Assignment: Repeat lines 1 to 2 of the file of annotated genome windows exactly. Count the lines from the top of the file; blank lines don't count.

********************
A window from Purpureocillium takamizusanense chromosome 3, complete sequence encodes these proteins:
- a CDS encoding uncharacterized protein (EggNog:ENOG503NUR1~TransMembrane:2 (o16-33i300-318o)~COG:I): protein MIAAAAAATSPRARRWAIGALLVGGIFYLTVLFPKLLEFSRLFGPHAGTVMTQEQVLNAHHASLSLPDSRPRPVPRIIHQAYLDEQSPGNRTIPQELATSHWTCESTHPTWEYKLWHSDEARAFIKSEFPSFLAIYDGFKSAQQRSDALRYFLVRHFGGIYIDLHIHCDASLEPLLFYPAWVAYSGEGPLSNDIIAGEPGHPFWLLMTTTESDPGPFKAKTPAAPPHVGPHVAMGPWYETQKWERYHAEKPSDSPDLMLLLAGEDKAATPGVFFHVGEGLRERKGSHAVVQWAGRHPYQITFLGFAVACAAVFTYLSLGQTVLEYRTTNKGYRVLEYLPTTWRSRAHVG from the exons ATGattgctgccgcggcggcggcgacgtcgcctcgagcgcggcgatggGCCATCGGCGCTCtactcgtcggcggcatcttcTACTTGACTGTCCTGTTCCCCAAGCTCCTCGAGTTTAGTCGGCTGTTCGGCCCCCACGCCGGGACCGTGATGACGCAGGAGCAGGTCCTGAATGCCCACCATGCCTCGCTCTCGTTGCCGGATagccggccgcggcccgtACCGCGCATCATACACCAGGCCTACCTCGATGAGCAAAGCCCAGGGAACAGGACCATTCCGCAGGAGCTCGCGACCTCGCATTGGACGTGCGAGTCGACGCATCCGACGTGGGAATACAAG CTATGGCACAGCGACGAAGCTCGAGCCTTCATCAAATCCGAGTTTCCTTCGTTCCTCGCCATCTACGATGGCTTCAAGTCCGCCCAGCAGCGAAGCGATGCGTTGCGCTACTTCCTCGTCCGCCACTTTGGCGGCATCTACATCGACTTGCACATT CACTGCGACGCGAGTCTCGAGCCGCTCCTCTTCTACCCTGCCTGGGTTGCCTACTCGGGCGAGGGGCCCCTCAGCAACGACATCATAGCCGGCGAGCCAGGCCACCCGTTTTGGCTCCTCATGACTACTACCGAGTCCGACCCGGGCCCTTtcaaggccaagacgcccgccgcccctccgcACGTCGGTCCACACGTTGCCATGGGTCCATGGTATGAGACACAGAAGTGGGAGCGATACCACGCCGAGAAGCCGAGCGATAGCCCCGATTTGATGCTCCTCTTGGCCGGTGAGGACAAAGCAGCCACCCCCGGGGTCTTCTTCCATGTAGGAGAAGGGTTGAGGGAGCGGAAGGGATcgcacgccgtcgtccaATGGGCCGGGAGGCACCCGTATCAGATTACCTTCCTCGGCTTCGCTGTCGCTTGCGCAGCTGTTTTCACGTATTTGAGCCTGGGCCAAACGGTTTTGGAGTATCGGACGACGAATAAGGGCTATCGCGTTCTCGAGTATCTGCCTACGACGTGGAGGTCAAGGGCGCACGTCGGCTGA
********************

A window from Purpureocillium takamizusanense chromosome 3, complete sequence encodes these proteins:
- a CDS encoding uncharacterized protein (EggNog:ENOG503NUR1~TransMembrane:2 (o16-33i300-318o)~COG:I): protein MIAAAAAATSPRARRWAIGALLVGGIFYLTVLFPKLLEFSRLFGPHAGTVMTQEQVLNAHHASLSLPDSRPRPVPRIIHQAYLDEQSPGNRTIPQELATSHWTCESTHPTWEYKLWHSDEARAFIKSEFPSFLAIYDGFKSAQQRSDALRYFLVRHFGGIYIDLHIHCDASLEPLLFYPAWVAYSGEGPLSNDIIAGEPGHPFWLLMTTTESDPGPFKAKTPAAPPHVGPHVAMGPWYETQKWERYHAEKPSDSPDLMLLLAGEDKAATPGVFFHVGEGLRERKGSHAVVQWAGRHPYQITFLGFAVACAAVFTYLSLGQTVLEYRTTNKGYRVLEYLPTTWRSRAHVG from the exons ATGattgctgccgcggcggcggcgacgtcgcctcgagcgcggcgatggGCCATCGGCGCTCtactcgtcggcggcatcttcTACTTGACTGTCCTGTTCCCCAAGCTCCTCGAGTTTAGTCGGCTGTTCGGCCCCCACGCCGGGACCGTGATGACGCAGGAGCAGGTCCTGAATGCCCACCATGCCTCGCTCTCGTTGCCGGATagccggccgcggcccgtACCGCGCATCATACACCAGGCCTACCTCGATGAGCAAAGCCCAGGGAACAGGACCATTCCGCAGGAGCTCGCGACCTCGCATTGGACGTGCGAGTCGACGCATCCGACGTGGGAATACAAG CTATGGCACAGCGACGAAGCTCGAGCCTTCATCAAATCCGAGTTTCCTTCGTTCCTCGCCATCTACGATGGCTTCAAGTCCGCCCAGCAGCGAAGCGATGCGTTGCGCTACTTCCTCGTCCGCCACTTTGGCGGCATCTACATCGACTTGCACATT CACTGCGACGCGAGTCTCGAGCCGCTCCTCTTCTACCCTGCCTGGGTTGCCTACTCGGGCGAGGGGCCCCTCAGCAACGACATCATAGCCGGCGAGCCAGGCCACCCGTTTTGGCTCCTCATGACTACTACCGAGTCCGACCCGGGCCCTTtcaaggccaagacgcccgccgcccctccgcACGTCGGTCCACACGTTGCCATGGGTCCATGGTATGAGACACAGAAGTGGGAGCGATACCACGCCGAGAAGCCGAGCGATAGCCCCGATTTGATGCTCCTCTTGGCCGGTGAGGACAAAGCAGCCACCCCCGGGGTCTTCTTCCATGTAGGAGAAGGGTTGAGGGAGCGGAAGGGATcgcacgccgtcgtccaATGGGCCGGGAGGCACCCGTATCAGATTACCTTCCTCGGCTTCGCTGTCGCTTGCGCAGCTGTTTTCACGTATTTGAGCCTGGGCCAAACGGTTTTGGAGTATCGGACGACGAATAAGGGCTATCGCGTTCTCGAGTATCTGCCTACGACGTGGAGGTCAAGGGCGCACGTCGGCTGA